Presidential campaigns are in full swing and November is just around the corner. Investors and politicos are carefully monitoring the equities market to try to glean any hints. With stocks and exchange traded funds rallying, the incumbent may hold out, S&P analysts say.

Since 1900, when the S&P 500 increased in the three months from July 31 through Oct. 31, the incumbent was re-elected, with an accuracy of 80%, Sam Stovall, Chief Equity Strategist for S&P Capital IQ, wrote in a research note.  The S&P recorded a 6.1% rise on average during these election years. [S&P 500 ETF at Highest Level Since 2008]

SPDR S&P 500 (NYSEArca: SPY) is up about 4.8% since July 31.

On the flip side, during eight elections since 1900, the party in power was voted out 88% of the time whenever the S&P declined in the July to Oct. period – the S&P saw a sell-off of 5.1% before the incumbent was replaced.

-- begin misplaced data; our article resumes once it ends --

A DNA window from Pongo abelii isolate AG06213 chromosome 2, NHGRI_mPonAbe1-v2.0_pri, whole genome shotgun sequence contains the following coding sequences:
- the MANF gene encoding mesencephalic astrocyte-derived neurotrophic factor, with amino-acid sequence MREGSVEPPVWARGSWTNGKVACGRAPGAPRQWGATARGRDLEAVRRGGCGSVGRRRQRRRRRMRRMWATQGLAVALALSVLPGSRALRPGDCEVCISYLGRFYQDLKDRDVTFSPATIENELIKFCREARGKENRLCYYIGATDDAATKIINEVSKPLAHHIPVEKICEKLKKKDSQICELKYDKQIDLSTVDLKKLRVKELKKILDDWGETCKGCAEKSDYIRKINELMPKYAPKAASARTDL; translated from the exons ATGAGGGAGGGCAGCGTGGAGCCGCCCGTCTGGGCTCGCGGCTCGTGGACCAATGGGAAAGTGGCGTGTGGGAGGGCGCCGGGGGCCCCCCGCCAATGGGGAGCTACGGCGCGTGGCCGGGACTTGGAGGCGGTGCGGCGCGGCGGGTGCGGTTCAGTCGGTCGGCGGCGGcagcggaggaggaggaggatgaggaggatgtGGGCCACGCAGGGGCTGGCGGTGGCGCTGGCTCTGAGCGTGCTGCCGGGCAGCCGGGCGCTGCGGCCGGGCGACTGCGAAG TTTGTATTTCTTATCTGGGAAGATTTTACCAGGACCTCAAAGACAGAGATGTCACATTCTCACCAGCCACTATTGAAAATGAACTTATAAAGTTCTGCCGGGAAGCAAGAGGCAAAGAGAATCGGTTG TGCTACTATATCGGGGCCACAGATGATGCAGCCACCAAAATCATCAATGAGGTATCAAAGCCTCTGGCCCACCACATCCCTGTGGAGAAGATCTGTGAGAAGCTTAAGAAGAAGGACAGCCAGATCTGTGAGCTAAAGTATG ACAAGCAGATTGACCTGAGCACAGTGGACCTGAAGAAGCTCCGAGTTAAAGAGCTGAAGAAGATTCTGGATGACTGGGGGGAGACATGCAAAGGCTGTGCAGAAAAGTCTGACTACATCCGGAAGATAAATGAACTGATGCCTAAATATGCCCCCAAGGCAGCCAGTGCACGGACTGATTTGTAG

“I believe it has more to do with the pain than the person,” Stovall noted. “I believe Americans must be convinced that the economy is being so mismanaged that they would be willing to trade a known quantity (the incumbent) with an unknown quantity (the challenger).”

If Obama stays in the Oval Office, homebuilders would benefit from the further government aid. [Case-Shiller Prices and Pending Sales]

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